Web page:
If you’ve read my work before, you probably have realized that I was raised by the ultimate chaotic good, which made me realize that superficially, lawful evils like myself and chaotic goods kind of seem alike. There’s nothing that my mom and I like doing more than interfering when we see people who are injured or abused (I also like breaking up cat fights). My mom’s compassion for the downtrodden kicks into high gear, whereas on my part, the Dark Lord hates disorder in society and so I must act in His name. For those who struggle with the false binary of good and evil, let me ask you: how many times have good Christians waged war and colonization and caused the suffering and deaths of countless innocents? How many times have servants of the Dark Lord? I REST MY CASE.
So it’s no surprise that I’m obsessed with the TreeMan YouTube channel, specifically the social experiment videos where situations are set up in public to see how people react. Often, these situations are ones where vulnerable people are in danger or being bullied, and I can’t tell you how much pleasure it gives me to see chaotic goods and lawful evils spring into action. (My mom’s reaction: meh, what’s the big deal?)
I’ve been struggling to find a way to move to mainland China for the past few months, and channels like this are very encouraging because I know that my nosiness will be welcomed, so maybe I should put “EXTRA NOSY, WILL INTERFERE WHEN SHIT GOES DOWN” in my visa application.
Here are a few of my favourite videos, where you see the power of the chaotic goods and lawful evils. Click on cc for English subtitles.
Here, a drunk young woman is being accosted by a potential rapist. My favourite intervention is when three guys push the potential rapist aside and then turn to leave, except one dude is like WTF GUYS, WAIT UP FOR A MIN and pops a squat next to the drunk woman until she recovers herself.
An old, disabled dude gets honked at repeatedly while crossing the street, and all chaotic goods rejoice when one of their own flicks a lit cigarette at the driver and tells him to quit honking.
One of the things some Hong Kongers and other rude people like to bitch about are the mainlanders who don’t sit in the subway car seats and squat or sit on the floor instead (conveniently ignoring all the white people who eat, drink, lie down, sit down with their legs stretched out, or do weird exercises with the poles in the subway car. In my twenty-odd years of living in Hong Kong, I’ve never seen a mainlander sit on the floor but I’ve seen white people do that at least a dozen times. Just saying).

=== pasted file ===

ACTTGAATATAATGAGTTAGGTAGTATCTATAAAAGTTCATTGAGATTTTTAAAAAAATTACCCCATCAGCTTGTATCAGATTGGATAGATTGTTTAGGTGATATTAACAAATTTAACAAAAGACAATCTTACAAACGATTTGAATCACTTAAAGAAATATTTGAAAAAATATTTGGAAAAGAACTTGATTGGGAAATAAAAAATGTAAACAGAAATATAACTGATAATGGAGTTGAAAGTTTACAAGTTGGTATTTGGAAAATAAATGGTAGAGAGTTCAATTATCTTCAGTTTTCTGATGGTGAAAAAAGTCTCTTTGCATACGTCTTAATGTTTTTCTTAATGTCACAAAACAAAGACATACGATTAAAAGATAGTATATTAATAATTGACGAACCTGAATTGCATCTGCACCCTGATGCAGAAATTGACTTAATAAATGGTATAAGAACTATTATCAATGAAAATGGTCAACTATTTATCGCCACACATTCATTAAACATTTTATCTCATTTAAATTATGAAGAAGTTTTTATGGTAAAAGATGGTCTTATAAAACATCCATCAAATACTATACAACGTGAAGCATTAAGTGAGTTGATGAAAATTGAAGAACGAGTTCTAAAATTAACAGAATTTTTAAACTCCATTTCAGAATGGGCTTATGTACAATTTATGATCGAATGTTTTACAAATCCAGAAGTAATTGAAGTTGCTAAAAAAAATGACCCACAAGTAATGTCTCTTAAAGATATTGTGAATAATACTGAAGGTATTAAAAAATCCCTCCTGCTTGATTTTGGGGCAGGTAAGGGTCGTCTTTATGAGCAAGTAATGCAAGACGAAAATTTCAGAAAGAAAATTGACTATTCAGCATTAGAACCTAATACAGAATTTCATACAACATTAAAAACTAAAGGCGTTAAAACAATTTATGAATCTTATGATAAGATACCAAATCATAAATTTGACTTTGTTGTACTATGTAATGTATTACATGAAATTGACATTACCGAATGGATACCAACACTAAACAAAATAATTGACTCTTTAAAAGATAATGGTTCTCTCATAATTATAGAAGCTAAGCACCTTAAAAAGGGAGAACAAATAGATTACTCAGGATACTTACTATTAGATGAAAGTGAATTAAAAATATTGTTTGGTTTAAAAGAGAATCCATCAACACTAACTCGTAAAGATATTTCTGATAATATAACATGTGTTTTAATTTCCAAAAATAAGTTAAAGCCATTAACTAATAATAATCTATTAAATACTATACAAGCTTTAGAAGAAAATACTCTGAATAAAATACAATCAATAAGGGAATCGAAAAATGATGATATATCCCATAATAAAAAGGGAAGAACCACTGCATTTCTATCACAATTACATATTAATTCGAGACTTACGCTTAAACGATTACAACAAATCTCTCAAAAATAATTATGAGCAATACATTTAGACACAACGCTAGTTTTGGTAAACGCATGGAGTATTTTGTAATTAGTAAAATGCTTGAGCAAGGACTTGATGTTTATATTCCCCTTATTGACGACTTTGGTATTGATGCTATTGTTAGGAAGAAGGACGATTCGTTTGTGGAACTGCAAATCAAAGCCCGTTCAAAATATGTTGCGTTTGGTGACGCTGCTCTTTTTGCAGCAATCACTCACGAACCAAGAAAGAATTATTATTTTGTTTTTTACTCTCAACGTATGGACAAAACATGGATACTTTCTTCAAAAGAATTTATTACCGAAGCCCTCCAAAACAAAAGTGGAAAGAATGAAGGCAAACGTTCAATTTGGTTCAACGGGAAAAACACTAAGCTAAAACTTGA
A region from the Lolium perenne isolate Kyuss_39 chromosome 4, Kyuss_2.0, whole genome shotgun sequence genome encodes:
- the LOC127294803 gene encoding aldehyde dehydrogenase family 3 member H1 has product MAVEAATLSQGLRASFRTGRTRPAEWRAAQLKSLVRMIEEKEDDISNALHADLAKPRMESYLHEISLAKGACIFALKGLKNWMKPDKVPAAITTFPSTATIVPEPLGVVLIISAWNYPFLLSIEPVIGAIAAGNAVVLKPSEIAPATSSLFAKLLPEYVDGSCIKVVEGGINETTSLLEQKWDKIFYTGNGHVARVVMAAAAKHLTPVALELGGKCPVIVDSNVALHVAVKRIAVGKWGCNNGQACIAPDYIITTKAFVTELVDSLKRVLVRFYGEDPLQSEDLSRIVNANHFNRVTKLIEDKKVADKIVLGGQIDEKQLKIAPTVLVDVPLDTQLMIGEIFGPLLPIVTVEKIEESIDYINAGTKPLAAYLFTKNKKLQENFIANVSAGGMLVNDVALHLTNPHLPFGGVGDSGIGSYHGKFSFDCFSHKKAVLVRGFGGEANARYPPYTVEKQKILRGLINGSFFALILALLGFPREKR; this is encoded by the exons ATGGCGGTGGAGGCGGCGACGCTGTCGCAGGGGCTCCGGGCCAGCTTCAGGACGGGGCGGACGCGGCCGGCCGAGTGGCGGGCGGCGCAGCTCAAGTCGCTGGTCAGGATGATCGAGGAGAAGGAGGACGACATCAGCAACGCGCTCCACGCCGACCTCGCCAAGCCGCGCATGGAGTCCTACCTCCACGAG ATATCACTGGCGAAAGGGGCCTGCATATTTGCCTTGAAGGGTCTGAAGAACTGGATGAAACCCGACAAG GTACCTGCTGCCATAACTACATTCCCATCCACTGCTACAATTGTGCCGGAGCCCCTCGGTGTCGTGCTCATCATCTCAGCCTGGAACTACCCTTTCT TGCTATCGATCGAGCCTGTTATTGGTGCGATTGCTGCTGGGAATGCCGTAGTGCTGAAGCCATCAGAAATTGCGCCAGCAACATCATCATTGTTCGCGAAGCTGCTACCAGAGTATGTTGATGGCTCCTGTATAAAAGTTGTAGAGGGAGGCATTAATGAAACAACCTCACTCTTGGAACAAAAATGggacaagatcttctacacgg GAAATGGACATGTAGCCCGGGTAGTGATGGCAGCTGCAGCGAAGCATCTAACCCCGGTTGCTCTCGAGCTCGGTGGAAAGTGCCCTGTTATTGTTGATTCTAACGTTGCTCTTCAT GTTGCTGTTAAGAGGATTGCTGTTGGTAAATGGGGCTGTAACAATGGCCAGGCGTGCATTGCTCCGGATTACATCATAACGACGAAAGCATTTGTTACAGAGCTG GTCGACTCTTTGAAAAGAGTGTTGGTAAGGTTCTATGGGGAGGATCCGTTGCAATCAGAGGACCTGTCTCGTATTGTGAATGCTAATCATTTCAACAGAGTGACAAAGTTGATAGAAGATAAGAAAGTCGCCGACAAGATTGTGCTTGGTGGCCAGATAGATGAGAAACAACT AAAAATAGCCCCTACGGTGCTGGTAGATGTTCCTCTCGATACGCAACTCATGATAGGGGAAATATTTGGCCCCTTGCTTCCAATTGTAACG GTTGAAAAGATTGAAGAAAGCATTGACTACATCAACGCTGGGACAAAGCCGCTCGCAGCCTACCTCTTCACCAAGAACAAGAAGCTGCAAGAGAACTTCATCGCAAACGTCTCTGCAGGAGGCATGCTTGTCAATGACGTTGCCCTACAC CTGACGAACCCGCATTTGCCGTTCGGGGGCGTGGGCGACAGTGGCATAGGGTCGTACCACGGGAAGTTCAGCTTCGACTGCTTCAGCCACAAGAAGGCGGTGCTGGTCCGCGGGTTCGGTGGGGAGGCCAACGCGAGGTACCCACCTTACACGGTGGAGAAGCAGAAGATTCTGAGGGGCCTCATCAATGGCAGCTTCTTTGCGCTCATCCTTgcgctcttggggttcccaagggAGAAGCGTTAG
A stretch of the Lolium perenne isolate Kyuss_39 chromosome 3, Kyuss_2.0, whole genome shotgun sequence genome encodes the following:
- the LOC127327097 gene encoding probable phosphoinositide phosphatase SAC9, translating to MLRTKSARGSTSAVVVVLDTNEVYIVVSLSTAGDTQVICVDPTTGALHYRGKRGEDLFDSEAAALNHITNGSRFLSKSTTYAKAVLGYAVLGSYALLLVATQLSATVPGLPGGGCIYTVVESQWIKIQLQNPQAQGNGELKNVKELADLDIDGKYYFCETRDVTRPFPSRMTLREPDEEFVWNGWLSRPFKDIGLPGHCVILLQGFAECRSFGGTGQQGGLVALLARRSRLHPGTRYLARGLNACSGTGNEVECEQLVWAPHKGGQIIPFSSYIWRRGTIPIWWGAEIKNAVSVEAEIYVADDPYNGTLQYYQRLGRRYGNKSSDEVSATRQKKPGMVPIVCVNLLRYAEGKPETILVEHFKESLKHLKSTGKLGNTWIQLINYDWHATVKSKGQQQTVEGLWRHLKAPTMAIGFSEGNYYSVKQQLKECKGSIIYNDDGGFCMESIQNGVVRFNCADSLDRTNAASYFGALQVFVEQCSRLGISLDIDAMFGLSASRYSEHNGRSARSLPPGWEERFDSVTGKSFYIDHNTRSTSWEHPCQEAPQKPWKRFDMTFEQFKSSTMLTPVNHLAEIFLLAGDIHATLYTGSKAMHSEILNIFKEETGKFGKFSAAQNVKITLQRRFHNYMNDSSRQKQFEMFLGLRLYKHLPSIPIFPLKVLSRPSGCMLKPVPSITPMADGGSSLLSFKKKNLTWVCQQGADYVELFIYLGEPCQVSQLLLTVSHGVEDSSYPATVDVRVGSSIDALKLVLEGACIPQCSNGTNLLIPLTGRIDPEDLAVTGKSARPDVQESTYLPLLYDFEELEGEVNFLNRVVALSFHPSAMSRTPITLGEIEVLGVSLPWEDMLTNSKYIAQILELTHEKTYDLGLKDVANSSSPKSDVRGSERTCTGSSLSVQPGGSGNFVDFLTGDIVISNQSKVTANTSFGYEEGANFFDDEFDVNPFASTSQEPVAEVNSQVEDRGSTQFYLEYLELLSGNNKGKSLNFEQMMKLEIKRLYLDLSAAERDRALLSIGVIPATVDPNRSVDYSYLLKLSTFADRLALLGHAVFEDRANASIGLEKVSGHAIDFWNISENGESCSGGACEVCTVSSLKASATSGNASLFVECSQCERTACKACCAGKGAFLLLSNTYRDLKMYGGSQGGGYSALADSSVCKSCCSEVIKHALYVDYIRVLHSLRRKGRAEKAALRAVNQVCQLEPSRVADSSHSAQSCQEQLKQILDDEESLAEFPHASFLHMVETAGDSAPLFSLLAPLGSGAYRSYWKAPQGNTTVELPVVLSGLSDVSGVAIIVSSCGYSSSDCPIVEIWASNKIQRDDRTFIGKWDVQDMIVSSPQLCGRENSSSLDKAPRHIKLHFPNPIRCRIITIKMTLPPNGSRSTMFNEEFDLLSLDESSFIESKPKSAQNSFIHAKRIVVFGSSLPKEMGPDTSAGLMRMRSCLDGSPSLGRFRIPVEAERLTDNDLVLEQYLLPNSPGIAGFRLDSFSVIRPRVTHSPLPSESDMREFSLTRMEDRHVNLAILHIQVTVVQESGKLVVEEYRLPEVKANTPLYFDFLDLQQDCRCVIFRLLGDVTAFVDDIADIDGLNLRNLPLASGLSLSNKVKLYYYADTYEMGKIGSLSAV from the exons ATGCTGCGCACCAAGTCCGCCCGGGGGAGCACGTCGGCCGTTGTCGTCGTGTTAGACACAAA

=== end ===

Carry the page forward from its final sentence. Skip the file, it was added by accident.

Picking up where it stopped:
Anyway, I want to share something about this prejudice against mainlanders. A few years ago, there was an image circulating on social media showing a dude who was clearly from the countryside sitting on the floor of the subway car even though there were seats free. That image was used to mock mainlanders but the story behind this guy was that it was his first time in the city, and he was so embarrassed at being dirty that he didn’t want to sit on the seats and make them too dirty for the next passenger to sit on. The floor was good enough for someone like him. This rural farmer has more class and dignity than any of the people who thought it was okay to mock him.
I am guessing that the video below was inspired by that incident, and honestly? I’m not surprised that mainlanders would be more compassionate because many of them still remember that the peasant class bore the weight of China’s struggle. Li Ziqi makes it beautiful, but farm life is still a harsh and difficult thing. Anyway, who would’ve thought commies would think that everyone deserves a seat on the subway, regardless of their social status? /sarcasm
And finally, I’ll leave you with a more lighthearted video, where a young man addresses young women as “auntie” instead of “older sister” or “young woman”. I have been there for a long time now…